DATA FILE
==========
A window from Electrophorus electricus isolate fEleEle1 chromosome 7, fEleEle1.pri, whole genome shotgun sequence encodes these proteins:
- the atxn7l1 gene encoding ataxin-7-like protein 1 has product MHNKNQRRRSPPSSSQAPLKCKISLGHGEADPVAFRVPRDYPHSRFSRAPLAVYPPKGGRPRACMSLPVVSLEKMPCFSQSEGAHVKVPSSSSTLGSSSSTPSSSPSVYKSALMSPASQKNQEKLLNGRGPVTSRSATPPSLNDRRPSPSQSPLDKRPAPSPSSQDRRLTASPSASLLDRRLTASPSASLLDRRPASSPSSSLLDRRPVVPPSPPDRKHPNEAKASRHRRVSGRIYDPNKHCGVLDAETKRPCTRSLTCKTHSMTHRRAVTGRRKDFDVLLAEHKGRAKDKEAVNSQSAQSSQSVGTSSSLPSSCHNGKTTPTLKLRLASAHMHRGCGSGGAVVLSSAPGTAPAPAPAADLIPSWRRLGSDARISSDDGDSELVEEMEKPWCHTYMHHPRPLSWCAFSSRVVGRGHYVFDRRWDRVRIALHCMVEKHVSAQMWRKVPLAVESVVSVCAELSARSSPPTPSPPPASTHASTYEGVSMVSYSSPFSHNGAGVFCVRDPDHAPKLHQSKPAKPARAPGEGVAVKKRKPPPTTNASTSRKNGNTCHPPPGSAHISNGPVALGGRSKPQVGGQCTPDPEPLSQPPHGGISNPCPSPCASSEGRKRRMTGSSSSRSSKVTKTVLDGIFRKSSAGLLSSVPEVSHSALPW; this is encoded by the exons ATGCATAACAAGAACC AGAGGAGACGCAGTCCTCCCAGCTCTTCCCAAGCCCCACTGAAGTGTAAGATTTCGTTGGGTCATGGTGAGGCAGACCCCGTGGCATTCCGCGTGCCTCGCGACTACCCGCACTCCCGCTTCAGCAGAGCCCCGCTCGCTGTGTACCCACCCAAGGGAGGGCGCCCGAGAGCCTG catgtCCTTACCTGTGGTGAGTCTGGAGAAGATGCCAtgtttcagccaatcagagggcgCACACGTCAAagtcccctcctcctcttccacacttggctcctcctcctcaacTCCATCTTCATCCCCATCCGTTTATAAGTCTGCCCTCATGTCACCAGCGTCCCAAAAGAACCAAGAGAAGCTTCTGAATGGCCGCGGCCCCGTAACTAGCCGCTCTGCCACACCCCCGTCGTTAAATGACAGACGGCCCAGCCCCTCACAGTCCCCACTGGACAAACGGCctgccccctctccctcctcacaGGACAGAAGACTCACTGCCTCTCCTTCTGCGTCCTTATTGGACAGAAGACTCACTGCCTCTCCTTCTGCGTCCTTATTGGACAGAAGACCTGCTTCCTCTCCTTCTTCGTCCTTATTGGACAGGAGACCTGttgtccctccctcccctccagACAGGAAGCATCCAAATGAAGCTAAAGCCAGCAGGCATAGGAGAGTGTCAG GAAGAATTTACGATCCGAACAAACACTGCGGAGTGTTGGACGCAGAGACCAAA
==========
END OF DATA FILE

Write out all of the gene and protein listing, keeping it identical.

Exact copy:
A window from Electrophorus electricus isolate fEleEle1 chromosome 7, fEleEle1.pri, whole genome shotgun sequence encodes these proteins:
- the atxn7l1 gene encoding ataxin-7-like protein 1 has product MHNKNQRRRSPPSSSQAPLKCKISLGHGEADPVAFRVPRDYPHSRFSRAPLAVYPPKGGRPRACMSLPVVSLEKMPCFSQSEGAHVKVPSSSSTLGSSSSTPSSSPSVYKSALMSPASQKNQEKLLNGRGPVTSRSATPPSLNDRRPSPSQSPLDKRPAPSPSSQDRRLTASPSASLLDRRLTASPSASLLDRRPASSPSSSLLDRRPVVPPSPPDRKHPNEAKASRHRRVSGRIYDPNKHCGVLDAETKRPCTRSLTCKTHSMTHRRAVTGRRKDFDVLLAEHKGRAKDKEAVNSQSAQSSQSVGTSSSLPSSCHNGKTTPTLKLRLASAHMHRGCGSGGAVVLSSAPGTAPAPAPAADLIPSWRRLGSDARISSDDGDSELVEEMEKPWCHTYMHHPRPLSWCAFSSRVVGRGHYVFDRRWDRVRIALHCMVEKHVSAQMWRKVPLAVESVVSVCAELSARSSPPTPSPPPASTHASTYEGVSMVSYSSPFSHNGAGVFCVRDPDHAPKLHQSKPAKPARAPGEGVAVKKRKPPPTTNASTSRKNGNTCHPPPGSAHISNGPVALGGRSKPQVGGQCTPDPEPLSQPPHGGISNPCPSPCASSEGRKRRMTGSSSSRSSKVTKTVLDGIFRKSSAGLLSSVPEVSHSALPW; this is encoded by the exons ATGCATAACAAGAACC AGAGGAGACGCAGTCCTCCCAGCTCTTCCCAAGCCCCACTGAAGTGTAAGATTTCGTTGGGTCATGGTGAGGCAGACCCCGTGGCATTCCGCGTGCCTCGCGACTACCCGCACTCCCGCTTCAGCAGAGCCCCGCTCGCTGTGTACCCACCCAAGGGAGGGCGCCCGAGAGCCTG catgtCCTTACCTGTGGTGAGTCTGGAGAAGATGCCAtgtttcagccaatcagagggcgCACACGTCAAagtcccctcctcctcttccacacttggctcctcctcctcaacTCCATCTTCATCCCCATCCGTTTATAAGTCTGCCCTCATGTCACCAGCGTCCCAAAAGAACCAAGAGAAGCTTCTGAATGGCCGCGGCCCCGTAACTAGCCGCTCTGCCACACCCCCGTCGTTAAATGACAGACGGCCCAGCCCCTCACAGTCCCCACTGGACAAACGGCctgccccctctccctcctcacaGGACAGAAGACTCACTGCCTCTCCTTCTGCGTCCTTATTGGACAGAAGACTCACTGCCTCTCCTTCTGCGTCCTTATTGGACAGAAGACCTGCTTCCTCTCCTTCTTCGTCCTTATTGGACAGGAGACCTGttgtccctccctcccctccagACAGGAAGCATCCAAATGAAGCTAAAGCCAGCAGGCATAGGAGAGTGTCAG GAAGAATTTACGATCCGAACAAACACTGCGGAGTGTTGGACGCAGAGACCAAA